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Selfishness in genes and people

By Simon Mundy - posted Tuesday, 22 September 2015

This short article is motivated by what I see as a confusion of thinking displayed in the conversation between Tom Stoppard and David Sloan Wilson in a May 22, 2015 article in The Guardian online, available here discussing issues from Stoppard's play The Hard Problem.

Dawkins' description of what we think of as the evolutionary "behaviour" of genes as "selfishness" grabbed our attention. In doing so it dragged vernacular culture some way toward thinking of ourselves and our motivations as expressions of natural processes. Unfortunately, by using the metaphor of "selfishness" he, probably without intending, invited us to import into our thinking about genes other aspects of the metaphor: a selfish entity, say a gene, is also conceived as possessing or expressing self-interested, motivated purpose.

I strongly doubt that Dawkins thinks of genes in that way at all. His metaphor should not, in my understanding, be read as including Machiavellian plotting at the genetic (or epigenetic) level.


Also potentially implied if the metaphor is taken in this way, is that the purported "selfishness" at the genetic level somehow bubbles up, through the phenotype, to the level of more-or-less conscious intentions of individuals. By this thinking, someone behaving altruistically is "really" being hypocritical because his/her "real" (i.e. genetic) intentions are towards optimising survival of (aspects of) his/her genotype, not tpwards the benefit of the object of their altruism.

I also strongly doubt that Dawkins thinks of, or intends us to think of the relationship of genes to human subjectivity in this way.

Genes, whether individually or as a whole or partial genotype, do not, indeed cannot, intend anything. It is only at the level of peri-consciousness in an individual animal or a group that "intention" can usefully be spoken of. Genes as entities are entirely passive, participating in physiological processes which are driven by physico-chemical properties of the complex molecules involved. The phenotype which they cooperate to produce is then subject to the slings, arrows and bouquets of fortune in their environment at the time and is either successful or not in raising grandchildren in that environment. If unsuccessful, the genotype's chances of propagating into the future decrease; if s/he is successful, the genotype and its component genes continues into the next generations. How far it/they survive into the future is entirely contingent on the interaction of successor phenotypes and the environment, physical, ecological and socio-cultural, in which they find themselves.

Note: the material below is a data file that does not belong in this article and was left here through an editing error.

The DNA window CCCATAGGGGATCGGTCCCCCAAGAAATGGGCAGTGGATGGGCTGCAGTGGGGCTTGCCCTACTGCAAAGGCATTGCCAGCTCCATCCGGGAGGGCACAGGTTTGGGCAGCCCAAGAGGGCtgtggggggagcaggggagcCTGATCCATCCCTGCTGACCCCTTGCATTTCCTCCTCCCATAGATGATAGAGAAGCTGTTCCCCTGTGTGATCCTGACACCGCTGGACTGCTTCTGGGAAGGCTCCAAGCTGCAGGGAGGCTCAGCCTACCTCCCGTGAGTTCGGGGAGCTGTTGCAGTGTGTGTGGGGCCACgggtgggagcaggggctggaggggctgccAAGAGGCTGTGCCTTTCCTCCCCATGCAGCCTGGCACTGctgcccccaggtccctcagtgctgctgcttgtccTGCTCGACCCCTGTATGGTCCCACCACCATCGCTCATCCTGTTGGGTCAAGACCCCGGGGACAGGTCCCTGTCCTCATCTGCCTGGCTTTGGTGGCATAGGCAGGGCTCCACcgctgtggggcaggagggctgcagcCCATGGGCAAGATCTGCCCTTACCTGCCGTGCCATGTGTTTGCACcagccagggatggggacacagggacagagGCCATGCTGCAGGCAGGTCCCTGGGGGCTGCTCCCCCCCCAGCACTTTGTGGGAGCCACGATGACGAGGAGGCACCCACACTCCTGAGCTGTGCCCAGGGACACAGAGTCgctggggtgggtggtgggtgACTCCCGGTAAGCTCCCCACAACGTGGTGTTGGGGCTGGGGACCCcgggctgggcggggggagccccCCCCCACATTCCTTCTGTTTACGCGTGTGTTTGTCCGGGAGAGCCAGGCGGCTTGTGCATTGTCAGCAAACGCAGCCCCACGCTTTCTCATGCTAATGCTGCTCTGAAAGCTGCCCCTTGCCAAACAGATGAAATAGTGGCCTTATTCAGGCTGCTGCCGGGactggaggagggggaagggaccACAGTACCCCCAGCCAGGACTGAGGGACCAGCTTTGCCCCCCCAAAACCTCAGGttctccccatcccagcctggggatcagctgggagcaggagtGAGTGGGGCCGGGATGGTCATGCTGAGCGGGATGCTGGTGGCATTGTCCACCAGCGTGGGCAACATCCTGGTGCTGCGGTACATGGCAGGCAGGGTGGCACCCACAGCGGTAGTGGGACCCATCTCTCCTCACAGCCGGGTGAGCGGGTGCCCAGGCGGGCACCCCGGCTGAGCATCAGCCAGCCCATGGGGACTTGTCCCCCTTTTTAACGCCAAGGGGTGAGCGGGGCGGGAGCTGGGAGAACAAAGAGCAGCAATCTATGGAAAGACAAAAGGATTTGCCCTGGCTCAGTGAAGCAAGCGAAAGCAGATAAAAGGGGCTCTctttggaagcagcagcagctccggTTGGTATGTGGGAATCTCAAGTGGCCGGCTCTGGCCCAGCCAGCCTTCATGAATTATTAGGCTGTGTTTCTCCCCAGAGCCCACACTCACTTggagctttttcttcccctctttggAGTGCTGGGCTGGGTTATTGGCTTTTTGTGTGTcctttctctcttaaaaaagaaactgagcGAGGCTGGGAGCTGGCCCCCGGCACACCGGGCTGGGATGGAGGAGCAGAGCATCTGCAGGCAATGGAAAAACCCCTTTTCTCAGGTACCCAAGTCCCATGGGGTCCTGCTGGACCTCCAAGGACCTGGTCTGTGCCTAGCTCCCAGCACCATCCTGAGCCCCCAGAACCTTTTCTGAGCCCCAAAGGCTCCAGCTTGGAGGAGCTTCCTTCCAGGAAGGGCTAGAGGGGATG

At this level of discussion, terms which imply some level of conscious subjectivity such as "intention", "altruism", "selfishness" will, if uncritically interpreted, result in more confusion than clarity.

When we look at the level of our experience and our ability to evaluate ("assess the value of") alternative choices of behaviour it becomes useful to think in terms of, for example, "intention", "altruism", "selfishness". At this level, we most definitely are able to be altruistic un-hypocritically: we are doing what we think/feel is right. The possibility that we are in some way enhancing the prospect of some aspect of our genetic heritage surviving into the future is irrelevant even if we are aware of the model in which this is thought likely. There is no direct functional link between the supposed future survival of some aspect of our genotype and our immediate experience and assignment of value.

To think, for example, that altruism is cheapened by the likelihood that it is a pro-survival characteristic for our group in evolutionary models is in my view to unnecessarily erode our feelings of self-worth, and those of our culture, on the basis of a blatant category error.



For people who don't like scare-quotes, the liberal use of them in this article is an attempt to emphasise that these quoted terms in particular (like all others) derive from models of the world which may be more or less useful to thinking about particular aspects of the world in particular contexts, but often make sense ONLY within the model from which they derive. The meta-point of this article is that many terms in conversations about genes, selfishness, altruism and other aspects of evolution, as it applies to the felt reality of being human, are commonly transplanted between models. When this is done naively, presuming that the term's meaning stays the same across models, that transplantation imports entities into their new host-model which do not make sense in the new model. "Selfishness" here being the case in point (Extrapolation based on, among others' thinking, Lakoff and Johnson, (1999) Philosophy In The Flesh, Basic Books)

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About the Author

Simon is a psychotherapist, executive coach and writer working in Sydney and the Blue Mountains. He is concerned with adult human development and well-being both psychological and spiritual. He has been a practising mediator for forty years and applies that experience, the teaching of primarily Buddhist spiritual traditions and a competent lay appreciation of science in all its manifestations, to explore what it means to be human.

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